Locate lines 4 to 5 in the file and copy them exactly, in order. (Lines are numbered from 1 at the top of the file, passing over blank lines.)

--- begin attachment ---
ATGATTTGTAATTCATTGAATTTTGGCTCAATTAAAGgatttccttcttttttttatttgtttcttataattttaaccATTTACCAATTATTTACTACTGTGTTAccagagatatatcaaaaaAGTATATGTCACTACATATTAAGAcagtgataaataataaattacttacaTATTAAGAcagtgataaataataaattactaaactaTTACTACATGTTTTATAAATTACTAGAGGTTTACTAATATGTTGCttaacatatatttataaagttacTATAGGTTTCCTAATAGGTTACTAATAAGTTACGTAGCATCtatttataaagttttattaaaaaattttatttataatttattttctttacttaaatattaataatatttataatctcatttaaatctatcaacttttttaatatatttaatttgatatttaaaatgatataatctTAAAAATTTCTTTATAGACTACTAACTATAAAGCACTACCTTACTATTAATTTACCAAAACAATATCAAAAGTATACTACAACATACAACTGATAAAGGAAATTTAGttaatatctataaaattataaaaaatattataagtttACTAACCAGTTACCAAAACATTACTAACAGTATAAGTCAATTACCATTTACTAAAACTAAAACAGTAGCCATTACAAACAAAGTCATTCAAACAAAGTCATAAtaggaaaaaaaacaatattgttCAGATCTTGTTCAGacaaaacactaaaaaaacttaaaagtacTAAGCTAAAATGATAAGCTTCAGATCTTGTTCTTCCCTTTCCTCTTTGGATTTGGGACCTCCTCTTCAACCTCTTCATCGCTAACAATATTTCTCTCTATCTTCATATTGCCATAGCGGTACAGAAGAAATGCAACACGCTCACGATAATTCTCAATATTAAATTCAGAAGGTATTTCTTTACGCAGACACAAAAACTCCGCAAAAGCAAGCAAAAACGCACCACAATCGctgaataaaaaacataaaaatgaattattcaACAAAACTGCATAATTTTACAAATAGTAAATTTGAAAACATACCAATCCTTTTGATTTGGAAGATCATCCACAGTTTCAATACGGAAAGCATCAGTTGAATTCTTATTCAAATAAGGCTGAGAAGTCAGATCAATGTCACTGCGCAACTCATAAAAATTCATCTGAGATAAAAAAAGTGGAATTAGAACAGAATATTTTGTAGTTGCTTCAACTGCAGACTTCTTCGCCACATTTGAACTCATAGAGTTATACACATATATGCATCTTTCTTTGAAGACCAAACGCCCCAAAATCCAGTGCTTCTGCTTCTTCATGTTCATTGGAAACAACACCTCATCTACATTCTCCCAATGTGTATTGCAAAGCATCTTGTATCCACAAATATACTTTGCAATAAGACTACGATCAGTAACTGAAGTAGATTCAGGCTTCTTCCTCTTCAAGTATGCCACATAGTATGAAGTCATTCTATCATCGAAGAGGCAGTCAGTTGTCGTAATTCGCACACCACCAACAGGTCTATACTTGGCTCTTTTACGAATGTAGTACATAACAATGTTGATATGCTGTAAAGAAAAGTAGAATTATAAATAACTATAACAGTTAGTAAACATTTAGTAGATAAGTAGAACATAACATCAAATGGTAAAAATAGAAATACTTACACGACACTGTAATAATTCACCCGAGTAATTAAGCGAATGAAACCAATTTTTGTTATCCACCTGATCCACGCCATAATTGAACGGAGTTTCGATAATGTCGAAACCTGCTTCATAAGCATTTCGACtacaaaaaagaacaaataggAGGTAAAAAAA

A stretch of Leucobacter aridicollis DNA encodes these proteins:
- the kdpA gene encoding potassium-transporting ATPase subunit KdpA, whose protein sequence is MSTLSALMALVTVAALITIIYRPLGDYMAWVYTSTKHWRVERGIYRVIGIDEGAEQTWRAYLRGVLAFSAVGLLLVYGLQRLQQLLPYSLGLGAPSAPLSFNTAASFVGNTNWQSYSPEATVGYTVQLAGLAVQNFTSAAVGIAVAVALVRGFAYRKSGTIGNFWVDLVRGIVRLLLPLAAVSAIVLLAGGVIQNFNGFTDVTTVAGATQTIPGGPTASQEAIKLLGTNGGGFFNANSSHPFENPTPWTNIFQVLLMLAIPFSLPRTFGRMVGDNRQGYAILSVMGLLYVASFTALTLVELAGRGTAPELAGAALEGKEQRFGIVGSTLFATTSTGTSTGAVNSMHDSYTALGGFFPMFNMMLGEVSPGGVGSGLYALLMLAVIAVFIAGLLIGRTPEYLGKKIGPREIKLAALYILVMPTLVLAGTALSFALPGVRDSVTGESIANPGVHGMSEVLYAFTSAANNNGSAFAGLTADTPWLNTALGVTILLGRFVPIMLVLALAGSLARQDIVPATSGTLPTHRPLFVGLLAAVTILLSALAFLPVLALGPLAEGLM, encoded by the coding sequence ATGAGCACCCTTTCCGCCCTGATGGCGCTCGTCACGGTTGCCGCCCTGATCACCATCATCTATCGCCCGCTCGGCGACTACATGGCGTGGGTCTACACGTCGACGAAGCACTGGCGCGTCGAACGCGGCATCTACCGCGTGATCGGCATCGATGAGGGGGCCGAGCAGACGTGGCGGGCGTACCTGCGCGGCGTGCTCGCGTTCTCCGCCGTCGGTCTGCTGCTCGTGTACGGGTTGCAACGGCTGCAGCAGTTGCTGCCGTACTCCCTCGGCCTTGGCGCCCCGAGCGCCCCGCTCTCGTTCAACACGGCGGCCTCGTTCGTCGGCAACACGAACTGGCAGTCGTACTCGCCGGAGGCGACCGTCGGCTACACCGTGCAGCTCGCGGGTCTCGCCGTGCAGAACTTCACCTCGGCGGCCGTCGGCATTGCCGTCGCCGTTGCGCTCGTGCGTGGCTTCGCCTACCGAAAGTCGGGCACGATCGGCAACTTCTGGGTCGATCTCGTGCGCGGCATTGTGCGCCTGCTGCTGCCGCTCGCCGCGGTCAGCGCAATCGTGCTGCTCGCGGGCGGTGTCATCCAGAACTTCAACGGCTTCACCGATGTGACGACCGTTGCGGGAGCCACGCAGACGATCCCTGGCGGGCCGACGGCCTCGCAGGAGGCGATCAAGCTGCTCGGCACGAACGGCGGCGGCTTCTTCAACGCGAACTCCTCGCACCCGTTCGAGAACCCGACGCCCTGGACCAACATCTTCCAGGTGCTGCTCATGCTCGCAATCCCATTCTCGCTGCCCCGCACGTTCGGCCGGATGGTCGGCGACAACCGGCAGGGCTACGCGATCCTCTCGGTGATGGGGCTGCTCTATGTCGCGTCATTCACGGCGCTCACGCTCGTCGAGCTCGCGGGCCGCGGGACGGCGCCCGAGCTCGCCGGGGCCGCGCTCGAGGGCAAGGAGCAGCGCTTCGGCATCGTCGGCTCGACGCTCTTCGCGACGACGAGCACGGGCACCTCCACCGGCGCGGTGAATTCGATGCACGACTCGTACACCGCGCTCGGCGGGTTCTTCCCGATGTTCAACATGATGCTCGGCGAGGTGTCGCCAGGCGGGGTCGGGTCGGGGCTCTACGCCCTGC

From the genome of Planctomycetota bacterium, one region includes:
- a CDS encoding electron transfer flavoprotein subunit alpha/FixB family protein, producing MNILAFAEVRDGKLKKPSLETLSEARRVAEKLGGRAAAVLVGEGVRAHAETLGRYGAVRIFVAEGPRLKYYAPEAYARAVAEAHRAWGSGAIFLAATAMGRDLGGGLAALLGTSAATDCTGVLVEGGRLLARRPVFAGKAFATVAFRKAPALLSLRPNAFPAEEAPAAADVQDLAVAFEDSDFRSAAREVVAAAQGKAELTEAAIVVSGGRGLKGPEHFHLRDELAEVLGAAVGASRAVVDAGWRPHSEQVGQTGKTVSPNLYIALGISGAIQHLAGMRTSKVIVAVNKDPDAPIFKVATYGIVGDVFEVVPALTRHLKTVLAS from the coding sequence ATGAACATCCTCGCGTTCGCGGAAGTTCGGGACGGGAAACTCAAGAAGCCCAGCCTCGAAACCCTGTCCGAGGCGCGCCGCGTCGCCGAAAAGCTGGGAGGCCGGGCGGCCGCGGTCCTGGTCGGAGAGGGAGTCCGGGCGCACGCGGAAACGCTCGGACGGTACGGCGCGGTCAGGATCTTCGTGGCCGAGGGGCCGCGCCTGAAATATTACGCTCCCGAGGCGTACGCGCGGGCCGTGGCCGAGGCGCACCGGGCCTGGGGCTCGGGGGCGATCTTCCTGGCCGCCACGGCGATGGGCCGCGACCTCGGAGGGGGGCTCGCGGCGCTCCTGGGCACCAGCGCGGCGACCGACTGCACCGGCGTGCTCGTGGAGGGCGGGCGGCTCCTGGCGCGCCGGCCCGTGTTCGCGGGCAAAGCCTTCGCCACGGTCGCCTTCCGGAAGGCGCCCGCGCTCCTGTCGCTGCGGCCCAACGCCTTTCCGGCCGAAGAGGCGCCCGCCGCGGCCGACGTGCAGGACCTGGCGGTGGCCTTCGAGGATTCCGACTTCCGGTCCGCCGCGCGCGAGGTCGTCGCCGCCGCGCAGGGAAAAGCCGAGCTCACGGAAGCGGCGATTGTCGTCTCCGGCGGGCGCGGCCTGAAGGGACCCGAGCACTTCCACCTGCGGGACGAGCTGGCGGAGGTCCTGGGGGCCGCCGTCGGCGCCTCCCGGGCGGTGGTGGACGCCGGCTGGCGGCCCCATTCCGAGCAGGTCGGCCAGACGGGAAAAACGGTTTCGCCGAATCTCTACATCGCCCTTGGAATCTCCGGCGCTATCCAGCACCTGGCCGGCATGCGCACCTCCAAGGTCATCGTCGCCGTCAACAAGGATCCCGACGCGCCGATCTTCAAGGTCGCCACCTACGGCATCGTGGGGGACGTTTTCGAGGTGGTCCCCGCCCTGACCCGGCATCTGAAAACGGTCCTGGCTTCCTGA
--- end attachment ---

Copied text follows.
From the genome of Planctomycetota bacterium, one region includes:
- a CDS encoding electron transfer flavoprotein subunit alpha/FixB family protein, producing MNILAFAEVRDGKLKKPSLETLSEARRVAEKLGGRAAAVLVGEGVRAHAETLGRYGAVRIFVAEGPRLKYYAPEAYARAVAEAHRAWGSGAIFLAATAMGRDLGGGLAALLGTSAATDCTGVLVEGGRLLARRPVFAGKAFATVAFRKAPALLSLRPNAFPAEEAPAAADVQDLAVAFEDSDFRSAAREVVAAAQGKAELTEAAIVVSGGRGLKGPEHFHLRDELAEVLGAAVGASRAVVDAGWRPHSEQVGQTGKTVSPNLYIALGISGAIQHLAGMRTSKVIVAVNKDPDAPIFKVATYGIVGDVFEVVPALTRHLKTVLAS from the coding sequence ATGAACATCCTCGCGTTCGCGGAAGTTCGGGACGGGAAACTCAAGAAGCCCAGCCTCGAAACCCTGTCCGAGGCGCGCCGCGTCGCCGAAAAGCTGGGAGGCCGGGCGGCCGCGGTCCTGGTCGGAGAGGGAGTCCGGGCGCACGCGGAAACGCTCGGACGGTACGGCGCGGTCAGGATCTTCGTGGCCGAGGGGCCGCGCCTGAAATATTACGCTCCCGAGGCGTACGCGCGGGCCGTGGCCGAGGCGCACCGGGCCTGGGGCTCGGGGGCGATCTTCCTGGCCGCCACGGCGATGGGCCGCGACCTCGGAGGGGGGCTCGCGGCGCTCCTGGGCACCAGCGCGGCGACCGACTGCACCGGCGTGCTCGTGGAGGGCGGGCGGCTCCTGGCGCGCCGGCCCGTGTTCGCGGGCAAAGCCTTCGCCACGGTCGCCTTCCGGAAGGCGCCCGCGCTCCTGTCGCTGCGGCCCAACGCCTTTCCGGCCGAAGAGGCGCCCGCCGCGGCCGACGTGCAGGACCTGGCGGTGGCCTTCGAGGATTCCGACTTCCGGTCCGCCGCGCGCGAGGTCGTCGCCGCCGCGCAGGGAAAAGCCGAGCTCACGGAAGCGGCGATTGTCGTCTCCGGCGGGCGCGGCCTGAAGGGACCCGAGCACTTCCACCTGCGGGACGAGCTGGCGGAGGTCCTGGGGGCCGCCGTCGGCGCCTCCCGGGCGGTGGTGGACGCCGGCTGGCGGCCCCATTCCGAGCAGGTCGGCCAGACGGGAAAAACGGTTTCGCCGAATCTCTACATCGCCCTTGGAATCTCCGGCGCTATCCAGCACCTGGCCGGCATGCGCACCTCCAAGGTCATCGTCGCCGTCAACAAGGATCCCGACGCGCCGATCTTCAAGGTCGCCACCTACGGCATCGTGGGGGACGTTTTCGAGGTGGTCCCCGCCCTGACCCGGCATCTGAAAACGGTCCTGGCTTCCTGA